The “Just-No-Money-for-That” Blues 

LOS ANGELES

PLATKIN ON PLANNING-Although I have taken the Los Angeles Times to task for its coverage of local planning issues, especially when it became a mouthpiece for the no on S campaign, on Sunday, July 30, 2017, the paper got it right. So, hats off to investigative reporters Emily Alpert Reyes and David Zahnizer. 

 

In their report on one of the many empty promises that LA’s elected officials contrived to defeat Measure S, the Times discovered that every City Council proposal to end pay-to-pay plan land use corruption has been totally sidelined since the February 2017 election. In over six months of quickly restored business-as-usual, the City Council has yet to hold even one public hearing on its multiple proposals to stop developer money from shaping discretionary land use decisions. 

Most interestingly, the Times also shined a light on another aspect of pay-to-play at LA’s City Hall.   Previous proposals to publicly fund local elections -- that would obviously undermine the financial quid pro quo between developers and elected officials -- were systematically dropped with an often-repeated claim. The City of Los Angeles simply did not have enough money to fund local election campaigns. The real reason, of course, that public funding for electoral campaigns would undercut City Hall’s corrupt, pay-to-play, spot-zoning money machine, was kept in the shadows. 

This is the same excuse that City Hall and its allies routinely turn to oppose to other socially useful programs. Here are a few of the most common examples: 

  • Reduce gridlock, fatalities, and injuries through an accelerated roll out of transit, bicycling, and walking improvements? Sorry, there’s just no money.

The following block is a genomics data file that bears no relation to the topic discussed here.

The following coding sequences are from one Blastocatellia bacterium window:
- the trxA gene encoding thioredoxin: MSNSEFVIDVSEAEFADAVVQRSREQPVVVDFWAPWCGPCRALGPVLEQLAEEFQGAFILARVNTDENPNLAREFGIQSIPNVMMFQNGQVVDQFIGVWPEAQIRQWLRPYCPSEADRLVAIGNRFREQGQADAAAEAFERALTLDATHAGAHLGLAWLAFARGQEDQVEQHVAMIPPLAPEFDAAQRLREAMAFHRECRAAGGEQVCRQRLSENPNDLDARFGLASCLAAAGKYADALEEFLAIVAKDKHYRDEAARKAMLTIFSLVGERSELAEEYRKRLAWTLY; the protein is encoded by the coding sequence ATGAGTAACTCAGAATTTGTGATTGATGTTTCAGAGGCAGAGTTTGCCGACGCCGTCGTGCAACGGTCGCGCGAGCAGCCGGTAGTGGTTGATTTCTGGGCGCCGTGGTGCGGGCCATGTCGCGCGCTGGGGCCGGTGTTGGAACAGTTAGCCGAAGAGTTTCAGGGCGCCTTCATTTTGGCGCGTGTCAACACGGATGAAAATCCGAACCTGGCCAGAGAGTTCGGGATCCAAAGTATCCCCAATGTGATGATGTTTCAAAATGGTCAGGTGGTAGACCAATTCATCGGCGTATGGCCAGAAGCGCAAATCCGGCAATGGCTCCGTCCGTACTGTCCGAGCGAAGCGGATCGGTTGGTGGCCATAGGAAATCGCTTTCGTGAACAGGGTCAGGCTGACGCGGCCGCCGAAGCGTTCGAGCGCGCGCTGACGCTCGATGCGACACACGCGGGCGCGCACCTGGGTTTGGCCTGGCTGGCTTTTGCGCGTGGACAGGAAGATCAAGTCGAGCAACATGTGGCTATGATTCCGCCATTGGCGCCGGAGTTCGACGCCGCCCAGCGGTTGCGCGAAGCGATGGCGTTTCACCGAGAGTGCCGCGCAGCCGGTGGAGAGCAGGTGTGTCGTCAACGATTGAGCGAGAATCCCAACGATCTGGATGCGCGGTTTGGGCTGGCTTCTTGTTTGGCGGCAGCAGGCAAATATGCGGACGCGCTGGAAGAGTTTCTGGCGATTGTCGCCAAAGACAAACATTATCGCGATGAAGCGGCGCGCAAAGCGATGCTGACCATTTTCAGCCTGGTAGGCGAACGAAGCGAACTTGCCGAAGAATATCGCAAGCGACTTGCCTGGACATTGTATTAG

• Expand LA’s petite park system, and then make sure the parks have recreation programs. Sorry, there’s just no money. 
  • Build public or subsidized housing to stem LA’s housing crisis? Sorry, there’s just no money. 
  • Offer civil servants a safe and reliable retirement? Sorry, it costs too much money. 
  • Plant and maintain a proper urban forest to combat smog, climate change, declining quality of life? Sorry, there’s just no money. 
  • Maintain LA’s legally required General Plan through comprehensive monitoring and extensive public participation. Sorry, there is just no money. 
  • Move from erratic, reactive code enforcement to reliable, proactive enforcement of LA’s building and zoning codes? Sorry, there is just no money. 

But, is this really the case? Is Los Angeles, like the rest of the United States, really so poor that it must let the city fall apart? According to the American Society of Civil Engineers Infrastructure Report Card, infrastructure in the United States is approaching collapse. The national bill to fix such categories as sidewalks, roads, and sewers now totals $2 trillion dollars. 

Has our global city, Los Angeles, home of the 2028 Olympics, also declined to the point that it literally can no longer afford to repair its sidewalks, plant its street trees, and maintain it water mains and sewers? 

The answer is NO. The facts are quite to the contrary. LA is now one of the world’s richest cities, and the United States, despite decline, continues to be one of the world’s richest countries. The real culprit in Los Angeles, as well as the United States, as a whole, is wrong-headed public and private priorities. It has nothing to do with either local or national poverty. 

If you believe that Los Angeles so neglects its infrastructure because the city is scraping the bottom of its financial barrel, then ponder some of these realities: 

First, in LA, the City Council properly funds the LAPD. At this point, it gobbles up 55 percent of the City’s discretionary budget, enough money to allow some sworn personnel to become social media whizzes, Tweeting, E-mailing, Facebooking, and Instagramming LAPD messages to the public. 

Second, poverty certainly did not stand in the way of LA World Airports spending a billion to upgrade the Tom Bradley International Terminal at LAX or CalTrans to pony up $1.5 billion to add another gridlocked lane to the I-405 Freeway between West Los Angeles and the San Fernando Valley. 

Third, if we look at private money flowing into Los Angeles real estate projects, the figures are even more astounding. In fact, it is nearly impossible to keep up with the mega-projects recently built, under construction, or about ready to break ground. For example, to cite just a few of the many projects now underway in Los Angeles: